When the UN tried to get all of the Taliban off the terror list to facilitate the hush-hush negotiations the UN had been conducting with the Taliban, the US response was to take four retired Taliban leaders off the list. And they conducted mostly benchmark negotiations or suggestions such as no night raids in exchange for no road bombs. These talks or comments ended when a top Taliban leader Mullah Baradar was arrested by Pakistan, some say because he was trying to meet the Saudis conditions to be the mediator that the Taliban first renounce al Qaeda. Al Jazeera News says Pakistan was afraid of India getting too close to Afghanistan, and wanted any possible peace negotiations channeled through Pakistan. Karzai was extremely disappointed in Mullah Baradar's arrest, which made him extra elated when Hekmatyar got interested in negotiations.

In Iraq al Qaeda is vowing to get even with the former al Qaeda supporting Sunnis who changed sides and joined with the Americans and have continued to have brutal revenge killings against Sunnis who changed sides in Iraq. This is why Mullah Omar hasn't agreed to renounce al Qaeda despite the fact that Omar shuns the mayhem violence al Qaeda specializes in. However, instead of calling Hekmatyar a despicable traitor, al Qaeda internet bloggers suggest that since Hekmatyar has a habit of changing sides he will probably be on al Qaeda's side again as circumstances change.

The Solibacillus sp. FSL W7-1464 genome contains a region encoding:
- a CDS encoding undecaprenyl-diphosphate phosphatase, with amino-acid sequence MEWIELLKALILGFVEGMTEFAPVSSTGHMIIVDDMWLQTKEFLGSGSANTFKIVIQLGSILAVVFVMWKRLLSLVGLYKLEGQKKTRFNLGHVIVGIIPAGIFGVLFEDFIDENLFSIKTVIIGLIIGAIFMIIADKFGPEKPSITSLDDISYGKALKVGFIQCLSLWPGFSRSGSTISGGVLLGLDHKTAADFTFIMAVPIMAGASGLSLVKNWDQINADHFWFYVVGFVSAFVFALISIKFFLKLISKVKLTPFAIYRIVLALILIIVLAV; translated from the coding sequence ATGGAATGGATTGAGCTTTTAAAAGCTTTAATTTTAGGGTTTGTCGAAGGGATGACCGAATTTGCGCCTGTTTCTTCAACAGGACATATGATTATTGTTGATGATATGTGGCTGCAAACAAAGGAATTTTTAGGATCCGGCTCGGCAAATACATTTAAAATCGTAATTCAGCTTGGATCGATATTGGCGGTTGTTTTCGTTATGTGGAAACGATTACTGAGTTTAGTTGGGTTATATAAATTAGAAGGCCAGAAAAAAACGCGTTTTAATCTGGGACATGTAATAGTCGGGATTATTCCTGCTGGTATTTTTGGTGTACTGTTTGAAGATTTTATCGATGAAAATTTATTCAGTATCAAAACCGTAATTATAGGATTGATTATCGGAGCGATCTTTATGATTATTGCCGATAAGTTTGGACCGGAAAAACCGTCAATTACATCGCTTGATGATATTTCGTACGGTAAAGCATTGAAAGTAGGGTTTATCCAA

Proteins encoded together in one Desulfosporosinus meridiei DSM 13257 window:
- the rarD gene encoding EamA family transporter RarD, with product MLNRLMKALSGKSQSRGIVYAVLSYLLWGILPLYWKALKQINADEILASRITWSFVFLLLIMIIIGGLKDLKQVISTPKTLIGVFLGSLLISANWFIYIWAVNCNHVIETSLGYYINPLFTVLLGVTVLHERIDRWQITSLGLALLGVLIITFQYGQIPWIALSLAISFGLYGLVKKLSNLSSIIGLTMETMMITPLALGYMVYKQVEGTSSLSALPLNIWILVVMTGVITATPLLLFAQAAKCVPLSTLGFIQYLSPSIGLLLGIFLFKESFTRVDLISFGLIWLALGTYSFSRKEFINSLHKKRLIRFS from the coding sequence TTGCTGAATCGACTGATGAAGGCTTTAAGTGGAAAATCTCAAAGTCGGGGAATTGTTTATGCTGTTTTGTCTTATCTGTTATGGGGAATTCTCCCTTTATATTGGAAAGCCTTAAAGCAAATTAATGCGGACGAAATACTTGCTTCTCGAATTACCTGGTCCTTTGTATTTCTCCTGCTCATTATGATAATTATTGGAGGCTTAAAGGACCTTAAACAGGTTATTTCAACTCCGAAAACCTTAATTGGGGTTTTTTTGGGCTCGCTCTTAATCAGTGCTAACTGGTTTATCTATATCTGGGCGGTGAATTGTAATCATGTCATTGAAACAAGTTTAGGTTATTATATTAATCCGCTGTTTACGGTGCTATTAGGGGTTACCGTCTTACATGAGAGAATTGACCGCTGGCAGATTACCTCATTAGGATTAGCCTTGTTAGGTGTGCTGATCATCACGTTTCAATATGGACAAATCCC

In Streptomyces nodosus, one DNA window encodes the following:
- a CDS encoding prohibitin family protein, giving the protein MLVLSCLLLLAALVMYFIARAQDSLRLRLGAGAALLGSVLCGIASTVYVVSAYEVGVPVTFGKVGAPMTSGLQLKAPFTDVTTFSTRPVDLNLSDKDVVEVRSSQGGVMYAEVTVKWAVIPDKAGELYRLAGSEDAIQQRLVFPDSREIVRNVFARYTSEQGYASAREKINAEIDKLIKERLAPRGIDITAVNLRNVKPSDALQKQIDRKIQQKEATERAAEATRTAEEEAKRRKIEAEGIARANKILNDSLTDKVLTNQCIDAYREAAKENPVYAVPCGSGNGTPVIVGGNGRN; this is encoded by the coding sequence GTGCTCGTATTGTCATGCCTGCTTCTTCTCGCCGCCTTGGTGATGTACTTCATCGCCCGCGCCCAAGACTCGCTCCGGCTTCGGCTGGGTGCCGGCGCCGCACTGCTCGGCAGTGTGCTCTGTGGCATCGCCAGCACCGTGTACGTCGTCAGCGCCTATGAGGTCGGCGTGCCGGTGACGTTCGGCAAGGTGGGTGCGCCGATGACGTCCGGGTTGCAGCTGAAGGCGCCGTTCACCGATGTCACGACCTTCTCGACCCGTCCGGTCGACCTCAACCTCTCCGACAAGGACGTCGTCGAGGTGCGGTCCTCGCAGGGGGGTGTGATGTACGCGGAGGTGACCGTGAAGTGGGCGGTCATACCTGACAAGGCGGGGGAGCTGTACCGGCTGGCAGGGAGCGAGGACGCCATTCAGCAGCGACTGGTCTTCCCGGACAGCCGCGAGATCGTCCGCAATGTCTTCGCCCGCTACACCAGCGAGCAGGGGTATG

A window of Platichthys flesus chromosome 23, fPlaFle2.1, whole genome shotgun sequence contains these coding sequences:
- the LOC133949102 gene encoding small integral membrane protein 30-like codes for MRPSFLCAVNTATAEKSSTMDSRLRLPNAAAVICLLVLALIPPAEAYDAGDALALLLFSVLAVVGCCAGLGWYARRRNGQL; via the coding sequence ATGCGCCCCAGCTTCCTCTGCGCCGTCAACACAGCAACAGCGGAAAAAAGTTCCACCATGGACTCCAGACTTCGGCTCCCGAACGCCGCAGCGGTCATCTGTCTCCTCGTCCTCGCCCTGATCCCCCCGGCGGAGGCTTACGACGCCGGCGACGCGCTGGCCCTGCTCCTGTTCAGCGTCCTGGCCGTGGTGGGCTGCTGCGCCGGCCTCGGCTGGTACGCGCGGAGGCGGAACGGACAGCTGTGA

US ex-Ambassador to Afghanistan Peter Galbraith suggested that Karzai was unstable and may be on drugs. However Karzai has a right to be angry and frustrated at the way the Afghan government seems so powerless to in any way direct what is going on in its name. The sudden US pressure against election fraud is not what it seems. When it comes to fair elections in Afghanistan even the UN slipped up by not complaining of men voting for their wives. Almost every political figure on both sides of the war actually represents his one sub-tribal neighborhood or a warlord representing himself. This except for Mullah Omar who represents the Taliban's longing for tradition and Hamid Karzai who represented those longing for the king and the good old days when Afghans didn't have to be fighting with each other all the time.